Geophones are ground displacement sensors/transducers used for seismic energy measurements. Geophone is also called as seismic geophones or Seismometers. The geophone is a passive device requiring no additional power which converts seismic energy (ground displacement or vibrations) into an electrical signal producing an output voltage which is proportional to the geophone velocity.

Working Principle of Geophone

Geophones have a coil hanging from a spring in the center of some magnets. When the case is moved up and down the mass tends to stay put and induces small currents into the coil as it moves through the magnetic field. It measures velocity of motion. The response of a coil/magnet geophone is proportional to ground velocity, while microelectromechanical systems devices usually respond proportional to acceleration. The geophone’s output current is used to move a pen over paper or gets recorded into a computer for analysis with Richter scale display. Microelectromechanical systems have a much higher noise level (50 dB velocity higher) than geophones and can only be used in strong motion or active seismic applications.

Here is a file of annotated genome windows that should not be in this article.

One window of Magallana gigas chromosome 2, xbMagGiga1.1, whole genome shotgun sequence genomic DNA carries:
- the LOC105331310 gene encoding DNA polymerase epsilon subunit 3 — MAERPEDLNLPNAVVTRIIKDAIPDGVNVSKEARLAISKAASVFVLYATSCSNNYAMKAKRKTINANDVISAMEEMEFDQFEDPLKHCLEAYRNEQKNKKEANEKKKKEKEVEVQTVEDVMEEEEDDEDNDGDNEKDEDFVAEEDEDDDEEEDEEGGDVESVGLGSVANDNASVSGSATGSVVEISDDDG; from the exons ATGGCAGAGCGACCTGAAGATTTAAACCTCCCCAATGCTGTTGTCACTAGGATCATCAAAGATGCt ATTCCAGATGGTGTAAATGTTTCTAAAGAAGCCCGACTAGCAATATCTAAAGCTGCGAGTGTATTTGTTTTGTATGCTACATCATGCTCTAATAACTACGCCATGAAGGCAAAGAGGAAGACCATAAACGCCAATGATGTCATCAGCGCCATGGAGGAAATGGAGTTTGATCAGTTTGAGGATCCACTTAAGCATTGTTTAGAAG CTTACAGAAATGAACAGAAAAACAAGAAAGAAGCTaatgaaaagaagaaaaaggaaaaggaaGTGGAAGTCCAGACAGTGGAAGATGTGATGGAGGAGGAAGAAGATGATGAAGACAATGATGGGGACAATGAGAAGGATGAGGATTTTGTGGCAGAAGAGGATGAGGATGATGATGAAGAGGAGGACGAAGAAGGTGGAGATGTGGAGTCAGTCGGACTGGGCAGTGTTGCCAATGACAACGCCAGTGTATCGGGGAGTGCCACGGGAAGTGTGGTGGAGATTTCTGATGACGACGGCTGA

Different Types of Geophones

Many different types of geophones are being manufactured nowadays, the mechanical/vibrational geophones, solidstate MEMS geophone chips, and self-powered wireless geophones that can measure and transmit the seismic data wirelessly to the recording station.

Applications of Geophones

They are designed for measurement of earthquakes, machine vibrations, oil exploration, mining, etc. Wireless geophones are also used is in the application of Remote Ground Sensors (RGS) incorporated in Unattended Ground Sensor (UGS) Systems. The majority of geophones are used in reflection seismology to record the energy waves reflected by the subsurface geology.

The sensitivity of passive geophones is typically 30 Volts/(meter/second), so they are in general not a replacement for broadband seismometers.

Some applications of geophones are interested only in very local events. A notable example is in the application of Remote Ground Sensors (RGS) incorporated in Unattended Ground Sensor (UGS) Systems. In such an application there is an area of interest which when penetrated a system operator is to be informed, perhaps by an alert which could be accompanied by supporting photographic data.